We report a Chinese patient with the complete form of pachydermoperiostosis. He presented with typical features consisting of palmoplantar hyperhidrosis, clubbing with spade-like enlargement of the hands and feet, cutis verticis gyrata, thickening and furrowing of the facial and forehead skin, and irregular thickening of the cortical bone with subperiosteal new bone formation involving the radii, ulnae. tibiae and fibulae. Classically, pachydermoperiostosis is characterised by a triad of finger clubbing, periosteal new bone formation, skin and soft tissue changes, giving an acromaegaloid look. Although rare, it is important to recognise this condition as misdiagnosis may subject the patient to unnecessary investigations and worry. The typical features and the self-limiting nature of this entity are emphasised.
[Show abstract][Hide abstract] ABSTRACT: Os autores relatam um caso de osteoartropatia hipertrófica do tipo primária em paciente de 29 anos de idade, com dores articulares e aumento de volume das extremidades há 15 anos. Ao exame físico apresentava baqueteamento dos dedos e unhas em "vidro de relógio". A osteoartropatia hipertrófica foi considerada como primária porque foram excluídas todas as causas da forma secundária. As principais alterações radiológicas foram: espessamento das camadas corticais dos ossos tubulares e reação periosteal contínua do tipo lamelar. Não foram notadas alterações dos espaços articulares.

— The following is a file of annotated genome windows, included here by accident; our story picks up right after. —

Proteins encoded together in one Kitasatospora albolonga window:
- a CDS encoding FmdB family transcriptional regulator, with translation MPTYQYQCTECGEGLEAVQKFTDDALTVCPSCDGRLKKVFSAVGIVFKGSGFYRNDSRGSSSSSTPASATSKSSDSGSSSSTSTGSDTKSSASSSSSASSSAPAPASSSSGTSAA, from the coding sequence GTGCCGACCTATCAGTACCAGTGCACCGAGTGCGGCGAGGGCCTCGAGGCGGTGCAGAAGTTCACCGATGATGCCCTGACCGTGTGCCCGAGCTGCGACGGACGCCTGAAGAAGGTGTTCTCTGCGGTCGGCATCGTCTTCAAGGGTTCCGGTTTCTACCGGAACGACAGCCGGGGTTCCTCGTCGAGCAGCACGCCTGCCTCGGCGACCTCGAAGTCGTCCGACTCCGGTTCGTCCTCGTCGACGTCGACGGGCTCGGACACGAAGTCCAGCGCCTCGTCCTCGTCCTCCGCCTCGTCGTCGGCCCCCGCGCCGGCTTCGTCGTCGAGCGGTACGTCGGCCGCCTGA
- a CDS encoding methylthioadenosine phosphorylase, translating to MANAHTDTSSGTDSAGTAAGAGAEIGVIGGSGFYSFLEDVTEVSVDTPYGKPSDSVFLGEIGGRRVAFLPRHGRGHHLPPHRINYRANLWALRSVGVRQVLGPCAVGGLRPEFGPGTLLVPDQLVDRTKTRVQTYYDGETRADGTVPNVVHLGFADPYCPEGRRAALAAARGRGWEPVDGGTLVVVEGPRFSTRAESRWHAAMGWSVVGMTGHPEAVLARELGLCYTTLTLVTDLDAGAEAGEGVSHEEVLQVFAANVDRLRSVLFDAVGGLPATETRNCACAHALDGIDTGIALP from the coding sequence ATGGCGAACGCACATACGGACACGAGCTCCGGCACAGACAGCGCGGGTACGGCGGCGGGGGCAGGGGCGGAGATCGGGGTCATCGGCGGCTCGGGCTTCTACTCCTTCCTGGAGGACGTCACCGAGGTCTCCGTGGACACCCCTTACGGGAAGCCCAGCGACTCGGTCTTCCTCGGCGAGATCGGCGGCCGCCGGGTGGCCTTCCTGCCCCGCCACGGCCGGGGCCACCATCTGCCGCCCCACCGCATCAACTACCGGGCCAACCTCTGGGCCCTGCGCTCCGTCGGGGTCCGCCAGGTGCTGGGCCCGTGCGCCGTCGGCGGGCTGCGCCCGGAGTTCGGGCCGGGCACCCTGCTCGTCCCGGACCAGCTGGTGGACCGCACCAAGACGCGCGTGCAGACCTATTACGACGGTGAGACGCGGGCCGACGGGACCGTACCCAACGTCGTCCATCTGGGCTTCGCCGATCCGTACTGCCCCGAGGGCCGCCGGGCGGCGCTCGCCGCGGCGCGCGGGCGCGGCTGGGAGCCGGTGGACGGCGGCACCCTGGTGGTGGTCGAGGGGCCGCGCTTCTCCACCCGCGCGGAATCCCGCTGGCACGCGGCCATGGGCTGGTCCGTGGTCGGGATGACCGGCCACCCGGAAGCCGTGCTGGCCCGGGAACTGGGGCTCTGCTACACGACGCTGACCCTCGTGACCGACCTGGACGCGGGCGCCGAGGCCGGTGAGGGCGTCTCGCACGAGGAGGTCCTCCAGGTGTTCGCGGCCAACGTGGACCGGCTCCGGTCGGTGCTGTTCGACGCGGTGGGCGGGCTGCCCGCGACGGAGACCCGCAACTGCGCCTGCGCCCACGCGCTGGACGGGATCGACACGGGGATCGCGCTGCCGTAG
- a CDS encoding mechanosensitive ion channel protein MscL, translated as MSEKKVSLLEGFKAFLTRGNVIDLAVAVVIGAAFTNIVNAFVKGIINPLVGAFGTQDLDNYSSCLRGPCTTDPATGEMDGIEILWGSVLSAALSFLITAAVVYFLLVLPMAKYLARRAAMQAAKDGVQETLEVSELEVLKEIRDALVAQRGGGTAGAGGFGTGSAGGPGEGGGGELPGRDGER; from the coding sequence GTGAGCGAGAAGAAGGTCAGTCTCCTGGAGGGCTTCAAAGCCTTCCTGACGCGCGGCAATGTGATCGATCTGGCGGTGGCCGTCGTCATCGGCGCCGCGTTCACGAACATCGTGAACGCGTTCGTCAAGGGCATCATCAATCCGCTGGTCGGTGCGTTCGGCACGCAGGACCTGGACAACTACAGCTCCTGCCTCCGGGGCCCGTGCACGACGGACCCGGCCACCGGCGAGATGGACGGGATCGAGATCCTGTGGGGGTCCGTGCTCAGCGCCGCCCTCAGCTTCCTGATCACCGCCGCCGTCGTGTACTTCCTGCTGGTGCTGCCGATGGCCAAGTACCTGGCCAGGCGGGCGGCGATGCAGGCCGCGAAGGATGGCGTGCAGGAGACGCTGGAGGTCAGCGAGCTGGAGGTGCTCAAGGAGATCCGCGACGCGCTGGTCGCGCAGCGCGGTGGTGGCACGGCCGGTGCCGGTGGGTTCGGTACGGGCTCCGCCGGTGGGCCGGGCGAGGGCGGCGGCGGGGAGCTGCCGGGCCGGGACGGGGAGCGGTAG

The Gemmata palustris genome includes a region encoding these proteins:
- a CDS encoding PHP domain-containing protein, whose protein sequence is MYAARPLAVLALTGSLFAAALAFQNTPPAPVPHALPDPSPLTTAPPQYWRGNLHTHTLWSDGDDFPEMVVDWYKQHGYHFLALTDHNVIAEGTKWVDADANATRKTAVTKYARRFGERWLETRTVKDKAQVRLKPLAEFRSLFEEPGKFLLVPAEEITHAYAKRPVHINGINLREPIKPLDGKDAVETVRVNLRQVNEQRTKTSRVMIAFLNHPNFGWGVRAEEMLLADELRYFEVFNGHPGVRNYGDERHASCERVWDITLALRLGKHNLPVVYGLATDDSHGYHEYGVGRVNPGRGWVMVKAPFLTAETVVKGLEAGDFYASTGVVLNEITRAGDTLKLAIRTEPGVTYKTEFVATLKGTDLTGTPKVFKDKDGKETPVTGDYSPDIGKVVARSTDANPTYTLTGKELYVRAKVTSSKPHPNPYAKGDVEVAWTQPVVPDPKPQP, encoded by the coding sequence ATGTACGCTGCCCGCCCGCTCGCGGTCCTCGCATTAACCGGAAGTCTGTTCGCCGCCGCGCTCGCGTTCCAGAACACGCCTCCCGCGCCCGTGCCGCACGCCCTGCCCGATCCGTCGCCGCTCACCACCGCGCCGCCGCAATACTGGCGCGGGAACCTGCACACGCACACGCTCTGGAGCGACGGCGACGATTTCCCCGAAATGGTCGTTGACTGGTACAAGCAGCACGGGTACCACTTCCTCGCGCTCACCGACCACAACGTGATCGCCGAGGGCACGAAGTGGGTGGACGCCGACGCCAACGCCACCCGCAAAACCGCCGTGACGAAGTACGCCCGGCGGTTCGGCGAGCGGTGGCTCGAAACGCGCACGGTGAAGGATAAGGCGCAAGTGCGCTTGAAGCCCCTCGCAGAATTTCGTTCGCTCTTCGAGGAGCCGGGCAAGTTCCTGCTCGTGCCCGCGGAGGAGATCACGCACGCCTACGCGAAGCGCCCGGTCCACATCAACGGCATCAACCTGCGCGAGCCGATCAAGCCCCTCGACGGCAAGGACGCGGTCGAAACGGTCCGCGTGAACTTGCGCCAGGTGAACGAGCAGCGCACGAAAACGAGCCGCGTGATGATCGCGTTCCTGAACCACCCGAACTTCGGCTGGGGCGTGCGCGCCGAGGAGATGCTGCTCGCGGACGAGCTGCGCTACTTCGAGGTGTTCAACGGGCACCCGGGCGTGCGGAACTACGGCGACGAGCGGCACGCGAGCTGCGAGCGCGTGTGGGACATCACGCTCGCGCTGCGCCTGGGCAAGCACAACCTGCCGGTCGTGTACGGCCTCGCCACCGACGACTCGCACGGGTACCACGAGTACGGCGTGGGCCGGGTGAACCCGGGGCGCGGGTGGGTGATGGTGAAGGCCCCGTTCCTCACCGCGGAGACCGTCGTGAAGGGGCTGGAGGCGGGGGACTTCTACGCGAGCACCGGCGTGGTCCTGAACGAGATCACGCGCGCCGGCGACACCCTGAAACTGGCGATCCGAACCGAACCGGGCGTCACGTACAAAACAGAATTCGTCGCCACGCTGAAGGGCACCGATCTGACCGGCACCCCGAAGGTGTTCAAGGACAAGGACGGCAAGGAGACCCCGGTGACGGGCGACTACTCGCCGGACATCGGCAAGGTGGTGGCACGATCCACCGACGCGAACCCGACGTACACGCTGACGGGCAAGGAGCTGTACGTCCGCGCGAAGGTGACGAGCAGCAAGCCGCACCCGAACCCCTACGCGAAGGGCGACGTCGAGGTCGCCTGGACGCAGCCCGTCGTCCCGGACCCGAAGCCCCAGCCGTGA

[Show abstract][Hide abstract] ABSTRACT: Hypertrophic pulmonary osteoarthropathy is a paraneoplastic syndrome seen in patients with lung cancer. This condition is characterized by the presence of digital clubbing, periosteal thickening, synovial thickening, and severe pain of the affected joints. Other syndromes exhibiting clubbing may or may not have underlying diseases causing their manifestation. An example is primary hypertrophic osteoarthropathy, or pachydermoperiostosis. While clubbing makes up part of the clinical picture in both hypertrophic pulmonary osteoarthropathy and hypertrophic osteoarthropathy, the latter has no underlying disease associations. Rather, primary hypertrophic osteoarthropathy is familial, idiopathic, and has a chronic course often beginning during puberty in males. Secondary hypertrophic osteoarthropathy is an acquired form of clubbing that is classically associated with lung disease. However, it has also been associated with diseases of the heart, liver, and intestines. In the setting of pulmonary malignancy, secondary hypertrophic osteoarthropathy is known as hypertrophic pulmonary osteoarthropathy. Hypertrophic pulmonary osteoarthropathy has a distinct constellation of clinical findings that includes intractable pain often refractory to treatments other than resolution of the underlying disease process. The authors herein report a case of hypertrophic pulmonary osteoarthropathy masquerading as recurrent lower extremity cellulitis with chronic hand and foot pain in the setting of pulmonary malignancy that responded dramatically to intravenous pamidronate disodium (a bisphosphonate). Given the rarity of hypertrophic osteoarthropathy associated with lung cancer and the difficulty with pain management in such circumstances, the authors present the following case in which pain was mitigated by treatment with bisphosphonate therapy.
Journal of Clinical and Aesthetic Dermatology 09/2012; 5(9):37-46.
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